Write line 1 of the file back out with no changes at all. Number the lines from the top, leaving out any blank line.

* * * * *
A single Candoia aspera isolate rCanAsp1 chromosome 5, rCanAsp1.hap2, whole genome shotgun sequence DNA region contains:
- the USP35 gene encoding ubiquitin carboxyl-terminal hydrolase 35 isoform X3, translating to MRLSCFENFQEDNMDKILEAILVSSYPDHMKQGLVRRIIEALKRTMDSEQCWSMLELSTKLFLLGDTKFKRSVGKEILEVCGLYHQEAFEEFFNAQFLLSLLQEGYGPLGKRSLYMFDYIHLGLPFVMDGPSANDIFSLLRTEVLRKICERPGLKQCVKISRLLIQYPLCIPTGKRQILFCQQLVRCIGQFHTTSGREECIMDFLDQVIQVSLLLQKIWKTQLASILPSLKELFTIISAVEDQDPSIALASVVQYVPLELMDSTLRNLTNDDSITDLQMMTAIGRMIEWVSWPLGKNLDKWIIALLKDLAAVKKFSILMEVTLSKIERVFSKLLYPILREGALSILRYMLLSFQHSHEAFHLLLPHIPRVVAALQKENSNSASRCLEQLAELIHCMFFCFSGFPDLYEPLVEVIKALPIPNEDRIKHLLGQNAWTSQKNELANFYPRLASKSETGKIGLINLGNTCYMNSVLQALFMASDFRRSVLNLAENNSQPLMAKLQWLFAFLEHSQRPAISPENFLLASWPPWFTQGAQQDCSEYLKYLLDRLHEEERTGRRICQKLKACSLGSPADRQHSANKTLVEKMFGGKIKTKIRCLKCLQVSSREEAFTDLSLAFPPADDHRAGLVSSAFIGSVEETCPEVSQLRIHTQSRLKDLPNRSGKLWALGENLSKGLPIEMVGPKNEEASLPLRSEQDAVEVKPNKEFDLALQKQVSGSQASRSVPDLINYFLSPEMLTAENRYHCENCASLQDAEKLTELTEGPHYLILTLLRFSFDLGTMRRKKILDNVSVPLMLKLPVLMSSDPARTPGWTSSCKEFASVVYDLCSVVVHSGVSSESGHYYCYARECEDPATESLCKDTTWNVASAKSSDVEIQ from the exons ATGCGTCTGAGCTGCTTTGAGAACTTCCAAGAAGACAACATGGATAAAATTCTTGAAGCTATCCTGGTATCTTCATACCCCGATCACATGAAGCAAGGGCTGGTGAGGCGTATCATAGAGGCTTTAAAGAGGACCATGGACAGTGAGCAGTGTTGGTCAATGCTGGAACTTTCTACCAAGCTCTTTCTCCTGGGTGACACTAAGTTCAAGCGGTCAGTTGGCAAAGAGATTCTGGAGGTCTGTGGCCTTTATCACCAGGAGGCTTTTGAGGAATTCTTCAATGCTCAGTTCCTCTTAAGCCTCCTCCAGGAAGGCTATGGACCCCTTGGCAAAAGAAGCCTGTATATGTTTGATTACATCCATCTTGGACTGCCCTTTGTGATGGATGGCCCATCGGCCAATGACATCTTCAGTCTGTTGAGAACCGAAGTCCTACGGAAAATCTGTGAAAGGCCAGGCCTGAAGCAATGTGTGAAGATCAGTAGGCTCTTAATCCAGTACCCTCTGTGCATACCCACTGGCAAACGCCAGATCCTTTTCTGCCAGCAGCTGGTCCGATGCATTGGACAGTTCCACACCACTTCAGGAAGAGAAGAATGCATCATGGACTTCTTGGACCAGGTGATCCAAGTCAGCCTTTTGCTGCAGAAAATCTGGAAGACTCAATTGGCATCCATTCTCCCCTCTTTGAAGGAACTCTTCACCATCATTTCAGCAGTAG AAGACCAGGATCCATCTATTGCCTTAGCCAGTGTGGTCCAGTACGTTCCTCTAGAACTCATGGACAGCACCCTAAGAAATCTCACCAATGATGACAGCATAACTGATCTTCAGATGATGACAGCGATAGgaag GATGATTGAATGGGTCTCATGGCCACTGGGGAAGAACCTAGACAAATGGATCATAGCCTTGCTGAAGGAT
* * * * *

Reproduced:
A single Candoia aspera isolate rCanAsp1 chromosome 5, rCanAsp1.hap2, whole genome shotgun sequence DNA region contains: